Centuries ago, The Atlantic Forest draped the Atlantic coast of Brazil, stretching inland into Paraguay and Argentina. It was the first giant forest that European colonizers first explored and colonized. In the intervening years, colonization, habitation, and the production of commodities have taken an immense toll.
It was once one of the greatest tropical forests in the world, but the Atlantic Forests have dwindled to around 12% of its original land and contain two of the most heavily populated cities on earth; Rio de Janeiro and São Paulo, home to around 150 million people.
But despite the severe destruction of the Atlantic Forest, 5% of the world’s vertebrate species, including toucans, maned wolves, ocelots, tamarin monkeys, and jaguars, and 7% of the plant species still exist here are found nowhere else.
Despite the population explosion in its vicinity and the inevitable degradation, the forest continues to be among the greatest bio-diverse spots on earth.
People have finally woken up to the standing of the Atlantic Forest and the immediate need to immediately restore it. And it is not merely for the wildlife that it contains. Along with the Amazon, the Atlantic Forest is an important regulator of the climate and supplies freshwater for over 60% of the population of Brazil. The livelihood of many people and even the Brazilian economy hinge on the wellbeing of these forests.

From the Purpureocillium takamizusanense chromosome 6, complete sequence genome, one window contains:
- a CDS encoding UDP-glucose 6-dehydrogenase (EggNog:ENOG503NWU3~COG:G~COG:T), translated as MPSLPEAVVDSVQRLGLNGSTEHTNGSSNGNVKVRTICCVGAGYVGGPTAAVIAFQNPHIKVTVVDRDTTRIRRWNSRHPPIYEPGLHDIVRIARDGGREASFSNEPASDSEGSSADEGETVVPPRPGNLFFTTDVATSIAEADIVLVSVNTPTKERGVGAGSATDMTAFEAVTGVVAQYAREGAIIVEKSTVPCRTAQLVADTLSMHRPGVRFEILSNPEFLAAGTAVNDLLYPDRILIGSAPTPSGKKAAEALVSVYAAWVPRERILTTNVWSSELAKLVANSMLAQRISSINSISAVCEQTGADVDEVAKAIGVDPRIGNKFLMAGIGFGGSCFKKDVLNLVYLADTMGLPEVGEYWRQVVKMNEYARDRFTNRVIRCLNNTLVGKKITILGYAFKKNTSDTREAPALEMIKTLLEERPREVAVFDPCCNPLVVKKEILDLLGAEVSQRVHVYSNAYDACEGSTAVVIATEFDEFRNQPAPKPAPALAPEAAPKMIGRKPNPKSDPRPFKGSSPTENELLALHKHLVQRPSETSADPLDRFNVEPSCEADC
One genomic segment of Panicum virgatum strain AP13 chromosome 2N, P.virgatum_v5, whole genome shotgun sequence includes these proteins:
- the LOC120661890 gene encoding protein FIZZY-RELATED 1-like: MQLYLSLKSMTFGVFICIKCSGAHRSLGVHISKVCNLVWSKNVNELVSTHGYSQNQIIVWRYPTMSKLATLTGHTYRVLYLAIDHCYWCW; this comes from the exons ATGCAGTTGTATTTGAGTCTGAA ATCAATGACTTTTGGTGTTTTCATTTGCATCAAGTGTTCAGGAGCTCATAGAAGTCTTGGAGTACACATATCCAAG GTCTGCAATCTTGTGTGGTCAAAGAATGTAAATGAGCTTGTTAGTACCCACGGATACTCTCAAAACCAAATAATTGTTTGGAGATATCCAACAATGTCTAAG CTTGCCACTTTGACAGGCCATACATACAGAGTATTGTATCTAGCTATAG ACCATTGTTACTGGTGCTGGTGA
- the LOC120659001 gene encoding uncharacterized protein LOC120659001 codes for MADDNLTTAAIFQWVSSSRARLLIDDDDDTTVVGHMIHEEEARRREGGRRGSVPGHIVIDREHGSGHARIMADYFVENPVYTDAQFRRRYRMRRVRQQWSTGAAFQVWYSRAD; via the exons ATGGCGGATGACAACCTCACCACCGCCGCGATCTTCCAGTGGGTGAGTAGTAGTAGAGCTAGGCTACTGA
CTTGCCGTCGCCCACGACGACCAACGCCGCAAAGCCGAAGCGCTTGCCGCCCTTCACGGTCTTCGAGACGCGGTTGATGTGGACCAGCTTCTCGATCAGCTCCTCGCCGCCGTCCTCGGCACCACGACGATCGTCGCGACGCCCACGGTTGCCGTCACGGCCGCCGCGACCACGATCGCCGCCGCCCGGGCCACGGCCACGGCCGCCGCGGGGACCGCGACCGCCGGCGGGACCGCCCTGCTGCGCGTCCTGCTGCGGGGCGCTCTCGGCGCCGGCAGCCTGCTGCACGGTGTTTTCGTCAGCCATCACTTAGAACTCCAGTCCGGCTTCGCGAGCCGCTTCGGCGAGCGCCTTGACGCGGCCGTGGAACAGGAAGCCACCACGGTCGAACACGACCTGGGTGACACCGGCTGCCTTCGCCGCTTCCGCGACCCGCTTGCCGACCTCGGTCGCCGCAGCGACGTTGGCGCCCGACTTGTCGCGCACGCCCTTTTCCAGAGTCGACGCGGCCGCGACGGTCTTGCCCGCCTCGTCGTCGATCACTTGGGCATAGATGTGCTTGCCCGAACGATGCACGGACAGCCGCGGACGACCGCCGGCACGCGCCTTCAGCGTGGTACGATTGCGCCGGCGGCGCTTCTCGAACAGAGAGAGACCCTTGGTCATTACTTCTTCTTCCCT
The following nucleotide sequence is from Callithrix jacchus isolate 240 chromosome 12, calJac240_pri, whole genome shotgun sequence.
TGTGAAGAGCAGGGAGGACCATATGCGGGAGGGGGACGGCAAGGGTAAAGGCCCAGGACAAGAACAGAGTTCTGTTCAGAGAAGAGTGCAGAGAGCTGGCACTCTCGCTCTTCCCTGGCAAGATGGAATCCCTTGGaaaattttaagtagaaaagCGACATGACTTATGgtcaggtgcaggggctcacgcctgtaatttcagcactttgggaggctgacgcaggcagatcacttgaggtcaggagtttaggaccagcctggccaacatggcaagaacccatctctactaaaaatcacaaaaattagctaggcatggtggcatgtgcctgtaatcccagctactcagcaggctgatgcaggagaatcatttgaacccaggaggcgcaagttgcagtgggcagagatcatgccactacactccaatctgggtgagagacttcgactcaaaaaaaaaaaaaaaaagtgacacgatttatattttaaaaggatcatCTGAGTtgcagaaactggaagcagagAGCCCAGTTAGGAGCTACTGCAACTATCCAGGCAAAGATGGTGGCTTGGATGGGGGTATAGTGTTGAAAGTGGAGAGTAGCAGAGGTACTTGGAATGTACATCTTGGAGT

Restoring The Atlantic Forest To Its Pristine Glory
Restoring the Atlantic Forest is a difficult task as it has suffered the most significant deforestation in the world. Various programs have been initiated to regenerate the forest cover of the Atlantic Forest.
The Brazilian Atlantic Forest region biome is held as one of the most alive of the biodiversity hotspots. Over 20,000 species of plants and 2,420 vertebrates still survive here, most having high levels of endemism, which is exclusively found in this geographic location and not elsewhere.
But the damage to biodiversity caused by the incursion of a large population and the resulting fragmentation has also turned it into one of the most threatened hotspots of the world. With the destruction of close to 88% of the forest cover, around 60% of the plant and animal species are severely endangered.